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Catawba College Students Gear Up for Study Abroad in England

October 3, 2005

Category: Academics, Students

Harlaxton PhotoCatawba College students will have an opportunity to spend a semester abroad studying in England beginning next fall thanks to a new partnership agreement with the University of Evansville.  The agreement provides for Catawba faculty to participate in the operation of Harlaxton College in Grantham, England, and for Catawba students to study there, according to Dr. Kurt Corriher, director of Catawba’s Center for International Studies.

“This is the first major initiative of Catawba’s new Center for International Studies,” Corriher said.  “It will offer our students and faculty a standing program in which they can participate, available every year in the fall for the foreseeable future.

“I know that study abroad changes students’ lives, because it changed mine.” Corriher continued, “And I would like to create that opportunity for every student here.”

Harlaxton PhotoThe University of Evansville, along with other contractual partners like Catawba College, has operated Harlaxton College continuously since 1971.  The campus is located 110 miles north of London outside the Midlands’ market town of Grantham.  Approximately 165 American college students, sophomores through seniors, attend Harlaxton each semester.

The campus is situated on 55 rolling acres with its centerpiece being a beautiful 100-room Victorian manor house where almost 100 students live in roomHarlaxton Photos reached by a lift.  The remaining students live a short distance away in the carriage house.  Also on the property are a bistro, laundry, “telly” lounge, reading lounge, computer room and general store.

Corriher notes that a unique aspect of the Harlaxton program is a six-hour British Studies course which capitalizes on the fact that the students are in England.  Visits to Stratford, Warwick and other historic places are incorporated into the course.  Classes at Harlaxton College are typically held on Mondays through Thursdays, Corriher said, whHarlaxton Photoich leaves three-day weekends for the students to travel.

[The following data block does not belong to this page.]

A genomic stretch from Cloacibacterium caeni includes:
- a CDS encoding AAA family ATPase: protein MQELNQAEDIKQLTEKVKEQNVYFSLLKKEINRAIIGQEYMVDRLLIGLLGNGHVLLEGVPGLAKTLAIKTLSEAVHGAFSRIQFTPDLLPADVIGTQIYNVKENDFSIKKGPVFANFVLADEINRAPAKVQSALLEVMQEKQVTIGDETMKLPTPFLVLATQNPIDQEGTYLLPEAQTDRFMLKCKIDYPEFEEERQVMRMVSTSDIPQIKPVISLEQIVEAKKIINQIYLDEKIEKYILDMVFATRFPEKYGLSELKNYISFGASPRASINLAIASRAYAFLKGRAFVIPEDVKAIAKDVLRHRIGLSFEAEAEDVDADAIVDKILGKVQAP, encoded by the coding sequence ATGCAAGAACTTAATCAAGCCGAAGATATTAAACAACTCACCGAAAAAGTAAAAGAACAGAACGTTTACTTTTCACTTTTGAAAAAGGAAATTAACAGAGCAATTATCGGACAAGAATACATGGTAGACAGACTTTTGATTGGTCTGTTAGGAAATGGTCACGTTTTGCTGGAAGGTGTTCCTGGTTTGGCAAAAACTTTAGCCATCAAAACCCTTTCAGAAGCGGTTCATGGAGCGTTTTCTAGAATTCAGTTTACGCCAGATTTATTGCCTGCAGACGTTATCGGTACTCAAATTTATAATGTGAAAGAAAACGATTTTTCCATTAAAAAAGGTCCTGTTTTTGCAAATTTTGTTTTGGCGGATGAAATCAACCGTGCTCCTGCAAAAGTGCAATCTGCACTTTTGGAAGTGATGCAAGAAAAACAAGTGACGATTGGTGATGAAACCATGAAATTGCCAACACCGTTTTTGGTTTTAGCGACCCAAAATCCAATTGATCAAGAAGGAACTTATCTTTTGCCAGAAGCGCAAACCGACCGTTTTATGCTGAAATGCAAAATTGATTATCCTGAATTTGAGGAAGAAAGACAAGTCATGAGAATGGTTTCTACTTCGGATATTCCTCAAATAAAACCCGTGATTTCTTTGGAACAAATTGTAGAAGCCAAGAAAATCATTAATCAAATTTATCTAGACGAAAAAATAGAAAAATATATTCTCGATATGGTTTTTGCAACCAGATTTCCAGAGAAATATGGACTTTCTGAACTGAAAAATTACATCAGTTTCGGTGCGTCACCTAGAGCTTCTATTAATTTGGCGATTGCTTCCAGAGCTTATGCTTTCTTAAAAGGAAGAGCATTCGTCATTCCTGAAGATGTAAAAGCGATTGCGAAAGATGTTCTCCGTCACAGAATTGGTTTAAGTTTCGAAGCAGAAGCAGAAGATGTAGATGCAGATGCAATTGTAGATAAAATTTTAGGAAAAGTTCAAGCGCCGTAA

Other courses ranging from math to science and even equestrian studies and Renaissance Art are also offered.  These allow students enrolled in them to meet course requirements at their home institutions.  Each student participating in the program must enroll in at least 12 hours of coursework to maintain their visa and be a fulltime student.

“One of the major factors behind Catawba’s decision to become involved with the Harlaxton program is that it does offer an English-speaking environment,” Corriher said.  “I wanted a program which would be available without language impediment to almost all Catawba College students.  The beauty of this program is that they’re in Europe and can travel to other countries conveniently while there.

“Another attraction for us was that our faculty can participate and they can feel totally involved with this program.”

Harlaxton PhotoBefore the Harlaxton College program, Catawba offered two types of foreign study experiences for its students.  These included the month-long Costa Rican language immersion program (nearing its 20th year of operation) offered each May and coordinated by Dr. Carl Girelli, College vice president and dean of students, and ad hoc travel excursions where trips to foreign destinations were associated with a domestic course, usually an Honors course, taught on campus.  The ad hoc travel opportunities change year to year depending on the courses taught and the faculty members involved.  Most recently, Catawba students have made ad hoc trips to Ireland and the Galapagos Islands.

Harlaxton PhotoBut even with the Harlaxton College agreement under his belt, Corriher is far from resting on his laurels.  Next on his agenda, he said, “is to develop a palette of summer study options to supplement the Costa Rican language-immersion program.”  These six credit-hour courses would be available in the summer of 2007 to a wider variety of Catawba students.

A foreign study experience will continue to have relevance into the foreseeable future, Corriher concluded, because of globalization.  “We have to do it.  We have to do it for the future and the future is that international barriers are crumbling.”

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